WASHINGTON – The U.S. Environmental Protection Agency (EPA)proposed in late August a rule that, under certain circumstances, could exempt land purchasers from lawsuits under the Superfund hazardous waste cleanup law.
According to the rule, potential landowners who properly perform all appropriate inquiries” into the previous ownership, uses, and environmental conditions of a property prior to purchase can receive assurance from the EPA that they will not be subject to the suits.
The rule also will apply to any person conducting a waste site characterization or assessment with funding from the federal Brownfield grant program, regardless of whether a purchase takes place.
The purpose of the rule is to encourage the purchase, cleanup, reuse, and economic revitalization of property that may be environmentally contaminated,” the EPA said.
Prospective property owners who do not conduct the inquiries properly, however, may not be able to claim protection from Superfund liability. And, the failure to detect contamination prior to purchase does not exempt landowner from the obligation to clean up newly discovered hazardous waste.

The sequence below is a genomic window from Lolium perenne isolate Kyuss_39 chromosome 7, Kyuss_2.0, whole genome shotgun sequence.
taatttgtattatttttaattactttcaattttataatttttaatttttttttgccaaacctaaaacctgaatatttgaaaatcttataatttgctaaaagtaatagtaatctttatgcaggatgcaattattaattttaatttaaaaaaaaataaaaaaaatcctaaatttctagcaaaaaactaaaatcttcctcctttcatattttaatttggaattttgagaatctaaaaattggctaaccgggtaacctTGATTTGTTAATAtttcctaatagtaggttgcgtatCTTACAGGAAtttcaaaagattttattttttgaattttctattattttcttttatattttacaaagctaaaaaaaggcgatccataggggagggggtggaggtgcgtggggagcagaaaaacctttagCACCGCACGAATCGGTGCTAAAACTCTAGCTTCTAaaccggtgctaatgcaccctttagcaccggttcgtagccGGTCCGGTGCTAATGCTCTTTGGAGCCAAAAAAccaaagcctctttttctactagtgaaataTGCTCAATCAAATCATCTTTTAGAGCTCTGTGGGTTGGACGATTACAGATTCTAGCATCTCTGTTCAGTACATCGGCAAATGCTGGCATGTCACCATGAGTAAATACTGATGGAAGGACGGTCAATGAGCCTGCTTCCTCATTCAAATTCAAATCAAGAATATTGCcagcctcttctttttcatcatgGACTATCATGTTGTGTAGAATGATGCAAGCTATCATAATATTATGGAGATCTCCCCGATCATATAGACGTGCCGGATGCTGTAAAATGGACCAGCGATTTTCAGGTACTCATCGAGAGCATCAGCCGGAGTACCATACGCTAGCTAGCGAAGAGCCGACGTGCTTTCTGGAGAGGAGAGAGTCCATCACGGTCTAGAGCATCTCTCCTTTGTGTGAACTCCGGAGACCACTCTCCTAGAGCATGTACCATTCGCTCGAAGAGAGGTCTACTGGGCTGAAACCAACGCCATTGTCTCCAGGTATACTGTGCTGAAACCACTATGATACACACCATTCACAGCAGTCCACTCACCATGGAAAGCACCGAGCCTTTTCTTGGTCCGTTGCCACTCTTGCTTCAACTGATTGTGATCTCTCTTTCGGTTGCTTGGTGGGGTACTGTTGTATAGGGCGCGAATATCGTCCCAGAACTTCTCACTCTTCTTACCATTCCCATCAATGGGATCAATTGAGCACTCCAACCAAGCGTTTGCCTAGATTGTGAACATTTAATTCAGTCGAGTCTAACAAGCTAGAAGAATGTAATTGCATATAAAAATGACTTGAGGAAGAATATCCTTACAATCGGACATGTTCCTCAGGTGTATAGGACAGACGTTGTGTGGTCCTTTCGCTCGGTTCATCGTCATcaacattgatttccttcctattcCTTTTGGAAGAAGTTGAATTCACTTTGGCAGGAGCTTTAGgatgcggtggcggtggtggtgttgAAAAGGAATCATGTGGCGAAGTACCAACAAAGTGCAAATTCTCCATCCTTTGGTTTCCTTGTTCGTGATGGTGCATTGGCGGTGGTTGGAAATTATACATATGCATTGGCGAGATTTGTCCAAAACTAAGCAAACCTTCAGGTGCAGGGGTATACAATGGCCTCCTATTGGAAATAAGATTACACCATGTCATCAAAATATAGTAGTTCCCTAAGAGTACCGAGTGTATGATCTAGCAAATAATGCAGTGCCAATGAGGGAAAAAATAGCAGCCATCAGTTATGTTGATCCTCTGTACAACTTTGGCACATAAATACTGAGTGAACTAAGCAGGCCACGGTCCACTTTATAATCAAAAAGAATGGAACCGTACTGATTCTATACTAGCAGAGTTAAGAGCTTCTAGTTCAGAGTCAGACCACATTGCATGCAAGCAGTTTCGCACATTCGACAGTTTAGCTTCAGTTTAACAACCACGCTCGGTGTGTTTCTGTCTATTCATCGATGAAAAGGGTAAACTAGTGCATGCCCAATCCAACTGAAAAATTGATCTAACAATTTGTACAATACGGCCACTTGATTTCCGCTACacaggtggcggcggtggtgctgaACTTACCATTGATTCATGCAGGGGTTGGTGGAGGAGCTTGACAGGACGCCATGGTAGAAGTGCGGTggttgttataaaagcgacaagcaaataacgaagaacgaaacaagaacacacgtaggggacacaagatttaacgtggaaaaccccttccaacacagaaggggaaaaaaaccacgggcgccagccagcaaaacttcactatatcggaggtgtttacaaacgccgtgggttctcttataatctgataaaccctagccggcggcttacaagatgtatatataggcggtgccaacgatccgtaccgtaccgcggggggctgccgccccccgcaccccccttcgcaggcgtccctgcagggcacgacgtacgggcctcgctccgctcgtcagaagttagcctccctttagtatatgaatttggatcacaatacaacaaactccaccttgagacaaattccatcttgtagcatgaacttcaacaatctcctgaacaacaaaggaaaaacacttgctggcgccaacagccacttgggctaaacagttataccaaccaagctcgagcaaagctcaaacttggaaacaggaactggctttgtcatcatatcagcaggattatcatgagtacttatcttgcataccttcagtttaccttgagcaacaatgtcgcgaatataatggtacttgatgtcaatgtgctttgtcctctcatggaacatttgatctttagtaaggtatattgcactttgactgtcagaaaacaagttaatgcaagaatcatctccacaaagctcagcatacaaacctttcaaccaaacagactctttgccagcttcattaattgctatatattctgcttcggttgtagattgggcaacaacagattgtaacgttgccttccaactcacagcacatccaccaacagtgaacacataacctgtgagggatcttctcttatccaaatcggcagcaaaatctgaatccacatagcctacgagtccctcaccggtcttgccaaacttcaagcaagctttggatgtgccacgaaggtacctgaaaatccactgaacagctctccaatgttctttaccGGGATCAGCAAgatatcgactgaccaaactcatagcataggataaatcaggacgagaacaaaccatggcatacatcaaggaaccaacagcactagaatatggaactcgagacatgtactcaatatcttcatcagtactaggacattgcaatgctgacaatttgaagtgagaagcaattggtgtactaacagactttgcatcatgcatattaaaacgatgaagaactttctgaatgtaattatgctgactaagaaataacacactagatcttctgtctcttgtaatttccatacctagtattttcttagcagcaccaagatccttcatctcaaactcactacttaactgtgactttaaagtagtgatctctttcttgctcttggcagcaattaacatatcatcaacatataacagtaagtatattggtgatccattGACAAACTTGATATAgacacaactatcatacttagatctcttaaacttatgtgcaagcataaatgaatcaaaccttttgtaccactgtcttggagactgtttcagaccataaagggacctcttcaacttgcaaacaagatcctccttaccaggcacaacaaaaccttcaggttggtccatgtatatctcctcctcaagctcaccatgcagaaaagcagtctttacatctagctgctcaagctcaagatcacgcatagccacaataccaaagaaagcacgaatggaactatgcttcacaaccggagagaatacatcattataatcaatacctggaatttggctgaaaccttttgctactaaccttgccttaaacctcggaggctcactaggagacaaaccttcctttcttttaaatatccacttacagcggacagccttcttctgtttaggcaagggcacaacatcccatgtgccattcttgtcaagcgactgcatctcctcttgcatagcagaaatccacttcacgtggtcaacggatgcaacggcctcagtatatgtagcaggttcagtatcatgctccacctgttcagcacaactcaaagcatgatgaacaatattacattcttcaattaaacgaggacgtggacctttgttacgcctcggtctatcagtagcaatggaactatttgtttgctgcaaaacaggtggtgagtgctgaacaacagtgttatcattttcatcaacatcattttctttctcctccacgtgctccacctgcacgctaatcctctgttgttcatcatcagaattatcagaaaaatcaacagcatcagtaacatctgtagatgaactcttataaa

The rule would require that an environmental professional conduct or oversee all appropriate inquiries” and sign a written report.
Qualifications for an environmental professional, including education, relevant experience, and professional registration – professional engineer or professional geologist – are detailed in the proposed rule, which is available at www.epa.gov/brownfields/regneg.htm.
The EPA will establish through regulatory negotiation the standards and practices for conducting all appropriate inquiries.” The standards will include the following criteria:
results of an inquiry by an environmental professional;
interviews with past and present owners, operators, and occupants of the facility;
reviews of historical sources, such as chain of title, documents, aerial photographs, building department records, and land-use records;
searches for recorded environmental cleanup liens against the facility that are filed under federal, state, or local law;
reviews of federal, state, and local government records, waste disposal records, underground storage tank records, and hazardous waste handling, generation, treatment, disposal, and spill records concerning contamination at or near the facility;
visual inspections of the facility and adjoining properties;
specialized knowledge or experience on the part of the defendant;
relationship of the purchase price to the value of the property if the property was not contaminated;
commonly known or reasonably ascertainable information about the property; and
degree of obviousness of the presence or likely presence of contamination at the property and the ability to detect the contamination by appropriate investigation.